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SPaMCAST 501 features our essay on Agile Metrics. Progress is easy to visualize when we use the yardstick of calendar time. My wife and I spent 17 days in Europe. There are 177 shopping days until Christmas (as of July 1, 2018) — I expect presents this year. How long it takes to deliver a piece of work, in days, is something nearly every human can understand. Over the past few months, I have been cataloging questions I have heard. Well over 70% of work-related questions center on how long a piece of work will take and whether the answer to that question has value. Cycle time metrics are ways to generate answers to ‘how long’ questions in a manner that is valuable and predictable.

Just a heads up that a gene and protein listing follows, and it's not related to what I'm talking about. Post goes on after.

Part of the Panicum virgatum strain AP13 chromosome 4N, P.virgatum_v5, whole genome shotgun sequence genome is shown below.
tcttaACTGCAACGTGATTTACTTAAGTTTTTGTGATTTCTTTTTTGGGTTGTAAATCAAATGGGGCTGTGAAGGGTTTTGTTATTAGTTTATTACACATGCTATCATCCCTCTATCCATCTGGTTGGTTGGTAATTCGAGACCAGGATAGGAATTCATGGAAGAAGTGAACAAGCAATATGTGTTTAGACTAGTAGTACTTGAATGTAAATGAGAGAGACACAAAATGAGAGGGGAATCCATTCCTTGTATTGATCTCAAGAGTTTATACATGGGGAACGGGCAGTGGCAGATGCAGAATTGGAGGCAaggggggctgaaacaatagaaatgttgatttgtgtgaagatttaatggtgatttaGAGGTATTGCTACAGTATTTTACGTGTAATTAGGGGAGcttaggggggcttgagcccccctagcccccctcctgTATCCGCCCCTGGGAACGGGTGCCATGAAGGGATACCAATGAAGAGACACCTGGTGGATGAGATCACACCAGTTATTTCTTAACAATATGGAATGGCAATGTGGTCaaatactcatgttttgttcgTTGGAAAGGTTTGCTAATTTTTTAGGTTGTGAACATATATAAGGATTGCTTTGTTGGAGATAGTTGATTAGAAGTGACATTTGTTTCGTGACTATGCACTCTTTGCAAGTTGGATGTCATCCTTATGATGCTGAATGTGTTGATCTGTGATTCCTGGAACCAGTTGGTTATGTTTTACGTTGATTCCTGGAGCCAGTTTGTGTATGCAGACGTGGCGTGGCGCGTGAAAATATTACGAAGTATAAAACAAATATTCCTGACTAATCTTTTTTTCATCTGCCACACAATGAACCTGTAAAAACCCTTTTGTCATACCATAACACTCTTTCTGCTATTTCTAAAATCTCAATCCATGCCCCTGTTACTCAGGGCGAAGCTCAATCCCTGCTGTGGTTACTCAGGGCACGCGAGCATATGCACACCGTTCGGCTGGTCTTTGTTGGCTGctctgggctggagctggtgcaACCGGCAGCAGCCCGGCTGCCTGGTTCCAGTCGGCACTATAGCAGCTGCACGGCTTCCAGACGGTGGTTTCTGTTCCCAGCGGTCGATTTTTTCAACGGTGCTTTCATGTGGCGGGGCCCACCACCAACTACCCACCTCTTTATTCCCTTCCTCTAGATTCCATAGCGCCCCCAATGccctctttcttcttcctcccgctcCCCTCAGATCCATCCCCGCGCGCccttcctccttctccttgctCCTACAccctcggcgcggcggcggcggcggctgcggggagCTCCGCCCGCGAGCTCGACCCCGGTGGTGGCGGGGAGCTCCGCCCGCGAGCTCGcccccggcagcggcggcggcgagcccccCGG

Our second column features Jeremy Berriault.  In the QA Corner, Jeremy and I discussed the idea of self-reliance rather than using third-party testing organizations.  Or when you have to use third parties for testing, Jeremy provides advice on getting the most out of your third party.

Anchoring the cast is Susan Parente. Susan discusses certification. There are tons of certifications and more appear every day. Susan provides advice on which ones are important and which are not!

Re-Read Saturday News

This week we are full ahead in our re-read of L. David Marquet’s Turn the Ship Around! We dive into chapters 24 and 25, which are titled: A Dangerous Passage and Looking Ahead.  

Pick the next book in the re-read series.  I will cut the poll off on 2 July.

Current Installment:

Week 16:  A Dangerous Passage and Looking Ahead (more…)

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The Software Process and Measurement Cast 476 features our interview with Kyle Siemens.  Kyle is CEO at Brightest. We discussed the case for certifications. The whole concept of certifications is a lightning rod for the excesses of agile and the Agile (big A) industry.  Mr. Siemens makes a strong argument for certification when done properly.

Kyle’s Bio